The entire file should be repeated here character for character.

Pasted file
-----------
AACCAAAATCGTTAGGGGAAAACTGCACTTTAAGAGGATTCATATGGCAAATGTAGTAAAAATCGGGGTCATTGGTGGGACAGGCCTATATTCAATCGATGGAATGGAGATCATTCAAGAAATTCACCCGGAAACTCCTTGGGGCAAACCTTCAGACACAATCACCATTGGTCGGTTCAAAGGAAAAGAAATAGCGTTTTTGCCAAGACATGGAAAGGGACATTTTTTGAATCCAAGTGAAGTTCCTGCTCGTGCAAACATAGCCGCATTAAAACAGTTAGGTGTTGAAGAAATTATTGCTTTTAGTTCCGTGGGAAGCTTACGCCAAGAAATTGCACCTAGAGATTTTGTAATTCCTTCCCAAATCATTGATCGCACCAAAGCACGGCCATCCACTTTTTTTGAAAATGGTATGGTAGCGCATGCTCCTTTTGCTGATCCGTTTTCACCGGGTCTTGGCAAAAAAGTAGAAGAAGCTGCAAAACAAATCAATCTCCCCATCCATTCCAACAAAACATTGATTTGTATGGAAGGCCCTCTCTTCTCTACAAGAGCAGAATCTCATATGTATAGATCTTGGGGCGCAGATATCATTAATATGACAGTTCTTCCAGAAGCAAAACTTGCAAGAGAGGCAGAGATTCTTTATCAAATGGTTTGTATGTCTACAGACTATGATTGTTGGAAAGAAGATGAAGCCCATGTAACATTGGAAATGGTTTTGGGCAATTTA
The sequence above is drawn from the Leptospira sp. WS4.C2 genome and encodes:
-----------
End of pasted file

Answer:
AACCAAAATCGTTAGGGGAAAACTGCACTTTAAGAGGATTCATATGGCAAATGTAGTAAAAATCGGGGTCATTGGTGGGACAGGCCTATATTCAATCGATGGAATGGAGATCATTCAAGAAATTCACCCGGAAACTCCTTGGGGCAAACCTTCAGACACAATCACCATTGGTCGGTTCAAAGGAAAAGAAATAGCGTTTTTGCCAAGACATGGAAAGGGACATTTTTTGAATCCAAGTGAAGTTCCTGCTCGTGCAAACATAGCCGCATTAAAACAGTTAGGTGTTGAAGAAATTATTGCTTTTAGTTCCGTGGGAAGCTTACGCCAAGAAATTGCACCTAGAGATTTTGTAATTCCTTCCCAAATCATTGATCGCACCAAAGCACGGCCATCCACTTTTTTTGAAAATGGTATGGTAGCGCATGCTCCTTTTGCTGATCCGTTTTCACCGGGTCTTGGCAAAAAAGTAGAAGAAGCTGCAAAACAAATCAATCTCCCCATCCATTCCAACAAAACATTGATTTGTATGGAAGGCCCTCTCTTCTCTACAAGAGCAGAATCTCATATGTATAGATCTTGGGGCGCAGATATCATTAATATGACAGTTCTTCCAGAAGCAAAACTTGCAAGAGAGGCAGAGATTCTTTATCAAATGGTTTGTATGTCTACAGACTATGATTGTTGGAAAGAAGATGAAGCCCATGTAACATTGGAAATGGTTTTGGGCAATTTA
The sequence above is drawn from the Leptospira sp. WS4.C2 genome and encodes: